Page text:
Search This Blog

Wednesday, April 27, 2011

something on Coaching - meet the new Indian Coach : Duncan Fletcher

In olden days, only those who struggled in the classroom would go for private tuitions; for others the class room deliverance was quite enough to succeed.  With years, the concept changed – now a days, coaching is seen as an effective tool for optimizing efficiency.  One need to be a good coach – need not have the best of the abilities in the field and need not have succeeded at the top is another theory.

Partly true with India perhaps for the person with a century in his first and last tests and 22 in between – with career average closer to 54, most stylish player of his time – divided the team, the morale more than the performance reached its nadir – no prize for guessing who ?  -  it was  Gregory Stephen Chappell – born in 1948 and played for Australia, Queensland, Somerset and South Australia.   The mercurial batsman with 24 centuries in 87 tests was not a great hit amongst the cricketers……….

Yes a time immediately after the pinnacle of glory in WC, a new coach is bound to find it difficult in a country so vast as India but with a good enough system for identifying talent and some wisemen as selectors.  He could bank on the present prospects of IPL too in fishing for raw new talent, if required.    India has a chequered history of coaches -  they did not have a full time local coach for too long.  We have seen John Wright, Greg Chappel, Gary Kirsten and now Duncan Fletcher.  Without reading in between in 2003 when India reached the finals, it was John Wright, when we won in 2011, it was Gary and when we plummeted out of the cup in 2007, it was the mercurial Greg Chappel.  Now to read in between, India won the T20 WC in 2007 without a full-fledged coach.  The Team manager Lalchand Rajput doubled as a coach for a relatively young and new team under Dhoni.  Gary himself had a reasonable level of success for South Africa playing in 101 tests and 185 one dayers.  To his credit, it should be said that Kirsten did announce his plans to hang prior to WC stating that he wants to spend time with his two growing sons !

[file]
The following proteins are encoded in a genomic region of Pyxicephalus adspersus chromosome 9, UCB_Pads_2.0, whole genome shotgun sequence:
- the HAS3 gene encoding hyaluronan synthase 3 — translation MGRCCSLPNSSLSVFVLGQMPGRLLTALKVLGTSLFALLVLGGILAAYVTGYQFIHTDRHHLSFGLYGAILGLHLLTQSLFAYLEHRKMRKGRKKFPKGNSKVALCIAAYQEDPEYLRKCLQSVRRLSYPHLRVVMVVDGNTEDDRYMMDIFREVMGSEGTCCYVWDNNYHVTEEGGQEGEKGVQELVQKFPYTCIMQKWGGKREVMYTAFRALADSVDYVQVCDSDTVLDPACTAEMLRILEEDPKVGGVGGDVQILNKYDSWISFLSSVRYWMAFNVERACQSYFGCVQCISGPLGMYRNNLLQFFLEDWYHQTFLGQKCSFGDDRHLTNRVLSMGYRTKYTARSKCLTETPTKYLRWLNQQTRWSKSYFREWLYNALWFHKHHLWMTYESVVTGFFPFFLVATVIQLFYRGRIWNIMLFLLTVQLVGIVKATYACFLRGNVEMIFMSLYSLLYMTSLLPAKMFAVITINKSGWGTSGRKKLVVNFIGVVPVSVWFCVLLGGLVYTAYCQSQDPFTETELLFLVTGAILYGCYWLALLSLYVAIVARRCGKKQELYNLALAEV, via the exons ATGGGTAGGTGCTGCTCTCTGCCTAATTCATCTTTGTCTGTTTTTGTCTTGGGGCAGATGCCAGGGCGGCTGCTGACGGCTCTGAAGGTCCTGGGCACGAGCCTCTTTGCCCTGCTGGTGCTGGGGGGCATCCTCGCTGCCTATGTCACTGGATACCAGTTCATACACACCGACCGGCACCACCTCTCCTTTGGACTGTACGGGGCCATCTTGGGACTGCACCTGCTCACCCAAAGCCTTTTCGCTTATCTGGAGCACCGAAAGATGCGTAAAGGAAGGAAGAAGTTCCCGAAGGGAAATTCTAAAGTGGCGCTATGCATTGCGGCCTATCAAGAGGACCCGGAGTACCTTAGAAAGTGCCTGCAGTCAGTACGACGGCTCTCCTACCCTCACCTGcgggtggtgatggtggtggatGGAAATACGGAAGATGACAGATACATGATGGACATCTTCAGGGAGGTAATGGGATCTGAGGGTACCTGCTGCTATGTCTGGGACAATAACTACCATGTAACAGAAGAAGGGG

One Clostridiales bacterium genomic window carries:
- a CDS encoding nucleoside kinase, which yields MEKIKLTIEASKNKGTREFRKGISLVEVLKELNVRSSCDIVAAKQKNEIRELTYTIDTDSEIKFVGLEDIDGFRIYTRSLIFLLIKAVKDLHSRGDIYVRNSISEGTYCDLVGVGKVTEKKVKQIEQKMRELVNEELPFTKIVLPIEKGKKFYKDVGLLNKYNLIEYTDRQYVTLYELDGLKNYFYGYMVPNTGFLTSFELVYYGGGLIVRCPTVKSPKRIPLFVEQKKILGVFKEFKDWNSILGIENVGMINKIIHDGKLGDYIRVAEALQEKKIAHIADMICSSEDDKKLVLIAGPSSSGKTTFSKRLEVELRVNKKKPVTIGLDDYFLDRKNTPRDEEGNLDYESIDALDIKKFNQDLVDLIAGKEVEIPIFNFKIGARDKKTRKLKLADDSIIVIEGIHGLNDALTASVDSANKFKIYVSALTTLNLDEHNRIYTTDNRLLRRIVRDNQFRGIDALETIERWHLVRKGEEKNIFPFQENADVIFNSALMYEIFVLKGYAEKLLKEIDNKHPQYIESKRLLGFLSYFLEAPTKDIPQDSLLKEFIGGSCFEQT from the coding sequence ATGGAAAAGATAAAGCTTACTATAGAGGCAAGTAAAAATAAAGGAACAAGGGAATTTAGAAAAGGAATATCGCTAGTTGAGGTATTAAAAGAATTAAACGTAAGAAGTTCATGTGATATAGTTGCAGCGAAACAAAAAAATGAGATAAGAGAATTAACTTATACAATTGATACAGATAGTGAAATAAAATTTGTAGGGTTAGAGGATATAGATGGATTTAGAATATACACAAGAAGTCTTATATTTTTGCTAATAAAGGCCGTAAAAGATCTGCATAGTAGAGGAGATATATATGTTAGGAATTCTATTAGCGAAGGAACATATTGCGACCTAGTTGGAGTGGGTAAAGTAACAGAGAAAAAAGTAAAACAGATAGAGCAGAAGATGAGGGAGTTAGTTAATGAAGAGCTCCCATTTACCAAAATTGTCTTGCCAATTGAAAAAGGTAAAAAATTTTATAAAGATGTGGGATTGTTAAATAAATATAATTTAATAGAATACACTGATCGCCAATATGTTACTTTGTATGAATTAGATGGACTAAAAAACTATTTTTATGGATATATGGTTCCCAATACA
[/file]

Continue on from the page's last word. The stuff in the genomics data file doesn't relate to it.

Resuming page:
In the game of cricket, on the field, it is all split second decisions – you cannot rethink of your strategy, the book or the words of coach when the cherry is hurled at you @ closer to 100mph nor when the wily Murali or any other spinner bowls a doosra or a wrong one. It is more of eye sight and foot work.  There are some who deal big though they lack the latter.  The essential ingredient of success is performance though there is much hype when they overstate that some part of the match is already played much before the first ball is delivered.  Cricket strategists rely on empirical data and watch hours of footage deciding on strengths and weaknesses of players and plotting their downfall…

The mercurial candid clever Bishan Singh Bedi who could spin a web over the batsmen had a brief stint and was the first to don the full time coach of the Indian team.  That was in 1990 when it was close to a disaster which made him quip that he would dump the entire team in the sea.  We have seen some Indian coaches – one of the prime differentiators is that Indian coaches have been individuals who had tried to put this stamp of thinking whilst Westerners were strategists who would bring along a load of support staff from biomechanist, physio, motivators and mental tougheners.   The greatest motivator by performance – Kapil Dev Nikhanj struggled when he donned the cap of National Cricket coach in 1999 – alongside Sachin Tendulkar who also failed as a captain.   He walked over the other contender Krish Srikkanth  and fellow bowler Manoj Prabhakar tried to scandalize.  Rabindra Ramnarayan (none other than Robin Singh) born in Trinidad did improve the lot when he was the fielding coach.   The dour and doughty opener Anshuman Dattajirao Gaekwad  preceded and succeeded Kapil as Coach.